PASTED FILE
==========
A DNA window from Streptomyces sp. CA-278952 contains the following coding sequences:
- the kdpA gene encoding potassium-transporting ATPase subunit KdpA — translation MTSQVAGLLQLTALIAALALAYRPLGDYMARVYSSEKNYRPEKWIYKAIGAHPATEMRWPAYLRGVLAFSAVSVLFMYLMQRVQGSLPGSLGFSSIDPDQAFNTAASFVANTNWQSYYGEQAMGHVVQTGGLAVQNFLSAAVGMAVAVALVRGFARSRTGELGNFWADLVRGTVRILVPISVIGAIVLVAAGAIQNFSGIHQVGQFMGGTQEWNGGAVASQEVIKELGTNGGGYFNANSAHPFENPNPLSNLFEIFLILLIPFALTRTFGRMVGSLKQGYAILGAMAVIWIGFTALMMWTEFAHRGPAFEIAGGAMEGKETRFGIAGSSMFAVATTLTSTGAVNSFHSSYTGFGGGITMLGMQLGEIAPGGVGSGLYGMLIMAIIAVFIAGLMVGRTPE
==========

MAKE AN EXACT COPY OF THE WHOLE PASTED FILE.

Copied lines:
A DNA window from Streptomyces sp. CA-278952 contains the following coding sequences:
- the kdpA gene encoding potassium-transporting ATPase subunit KdpA — translation MTSQVAGLLQLTALIAALALAYRPLGDYMARVYSSEKNYRPEKWIYKAIGAHPATEMRWPAYLRGVLAFSAVSVLFMYLMQRVQGSLPGSLGFSSIDPDQAFNTAASFVANTNWQSYYGEQAMGHVVQTGGLAVQNFLSAAVGMAVAVALVRGFARSRTGELGNFWADLVRGTVRILVPISVIGAIVLVAAGAIQNFSGIHQVGQFMGGTQEWNGGAVASQEVIKELGTNGGGYFNANSAHPFENPNPLSNLFEIFLILLIPFALTRTFGRMVGSLKQGYAILGAMAVIWIGFTALMMWTEFAHRGPAFEIAGGAMEGKETRFGIAGSSMFAVATTLTSTGAVNSFHSSYTGFGGGITMLGMQLGEIAPGGVGSGLYGMLIMAIIAVFIAGLMVGRTPE